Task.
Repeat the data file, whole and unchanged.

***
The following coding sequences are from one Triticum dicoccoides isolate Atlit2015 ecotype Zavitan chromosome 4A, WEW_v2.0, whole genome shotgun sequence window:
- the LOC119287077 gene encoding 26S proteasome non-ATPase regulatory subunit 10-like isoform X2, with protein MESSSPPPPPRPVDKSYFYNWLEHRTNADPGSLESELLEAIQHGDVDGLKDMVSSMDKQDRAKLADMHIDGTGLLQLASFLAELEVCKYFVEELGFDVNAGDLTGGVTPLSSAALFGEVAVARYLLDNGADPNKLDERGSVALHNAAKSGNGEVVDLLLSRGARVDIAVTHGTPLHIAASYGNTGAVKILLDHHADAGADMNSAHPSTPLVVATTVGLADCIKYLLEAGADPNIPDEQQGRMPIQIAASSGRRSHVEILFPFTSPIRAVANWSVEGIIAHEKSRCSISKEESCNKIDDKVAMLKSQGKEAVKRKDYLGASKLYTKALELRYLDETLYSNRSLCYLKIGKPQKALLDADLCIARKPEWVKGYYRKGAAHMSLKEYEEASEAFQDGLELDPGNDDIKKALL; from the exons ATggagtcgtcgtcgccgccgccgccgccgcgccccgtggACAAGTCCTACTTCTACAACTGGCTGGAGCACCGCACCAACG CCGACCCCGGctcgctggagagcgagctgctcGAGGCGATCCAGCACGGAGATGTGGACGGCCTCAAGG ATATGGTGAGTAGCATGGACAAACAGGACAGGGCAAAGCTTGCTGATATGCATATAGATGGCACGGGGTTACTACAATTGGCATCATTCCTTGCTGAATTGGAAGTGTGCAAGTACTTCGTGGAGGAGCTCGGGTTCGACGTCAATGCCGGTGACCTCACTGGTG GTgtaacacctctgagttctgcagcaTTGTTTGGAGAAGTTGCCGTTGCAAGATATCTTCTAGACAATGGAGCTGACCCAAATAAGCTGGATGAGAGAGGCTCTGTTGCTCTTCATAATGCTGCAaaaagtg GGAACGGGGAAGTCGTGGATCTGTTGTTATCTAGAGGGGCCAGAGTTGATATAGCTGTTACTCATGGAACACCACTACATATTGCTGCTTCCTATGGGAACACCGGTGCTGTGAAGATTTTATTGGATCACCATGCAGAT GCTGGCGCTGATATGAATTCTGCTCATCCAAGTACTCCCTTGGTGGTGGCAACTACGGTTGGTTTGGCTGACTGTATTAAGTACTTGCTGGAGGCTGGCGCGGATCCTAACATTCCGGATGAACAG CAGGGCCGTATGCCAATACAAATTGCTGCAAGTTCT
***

The following coding sequences are from one Triticum dicoccoides isolate Atlit2015 ecotype Zavitan chromosome 4A, WEW_v2.0, whole genome shotgun sequence window:
- the LOC119287077 gene encoding 26S proteasome non-ATPase regulatory subunit 10-like isoform X2, with protein MESSSPPPPPRPVDKSYFYNWLEHRTNADPGSLESELLEAIQHGDVDGLKDMVSSMDKQDRAKLADMHIDGTGLLQLASFLAELEVCKYFVEELGFDVNAGDLTGGVTPLSSAALFGEVAVARYLLDNGADPNKLDERGSVALHNAAKSGNGEVVDLLLSRGARVDIAVTHGTPLHIAASYGNTGAVKILLDHHADAGADMNSAHPSTPLVVATTVGLADCIKYLLEAGADPNIPDEQQGRMPIQIAASSGRRSHVEILFPFTSPIRAVANWSVEGIIAHEKSRCSISKEESCNKIDDKVAMLKSQGKEAVKRKDYLGASKLYTKALELRYLDETLYSNRSLCYLKIGKPQKALLDADLCIARKPEWVKGYYRKGAAHMSLKEYEEASEAFQDGLELDPGNDDIKKALL; from the exons ATggagtcgtcgtcgccgccgccgccgccgcgccccgtggACAAGTCCTACTTCTACAACTGGCTGGAGCACCGCACCAACG CCGACCCCGGctcgctggagagcgagctgctcGAGGCGATCCAGCACGGAGATGTGGACGGCCTCAAGG ATATGGTGAGTAGCATGGACAAACAGGACAGGGCAAAGCTTGCTGATATGCATATAGATGGCACGGGGTTACTACAATTGGCATCATTCCTTGCTGAATTGGAAGTGTGCAAGTACTTCGTGGAGGAGCTCGGGTTCGACGTCAATGCCGGTGACCTCACTGGTG GTgtaacacctctgagttctgcagcaTTGTTTGGAGAAGTTGCCGTTGCAAGATATCTTCTAGACAATGGAGCTGACCCAAATAAGCTGGATGAGAGAGGCTCTGTTGCTCTTCATAATGCTGCAaaaagtg GGAACGGGGAAGTCGTGGATCTGTTGTTATCTAGAGGGGCCAGAGTTGATATAGCTGTTACTCATGGAACACCACTACATATTGCTGCTTCCTATGGGAACACCGGTGCTGTGAAGATTTTATTGGATCACCATGCAGAT GCTGGCGCTGATATGAATTCTGCTCATCCAAGTACTCCCTTGGTGGTGGCAACTACGGTTGGTTTGGCTGACTGTATTAAGTACTTGCTGGAGGCTGGCGCGGATCCTAACATTCCGGATGAACAG CAGGGCCGTATGCCAATACAAATTGCTGCAAGTTCT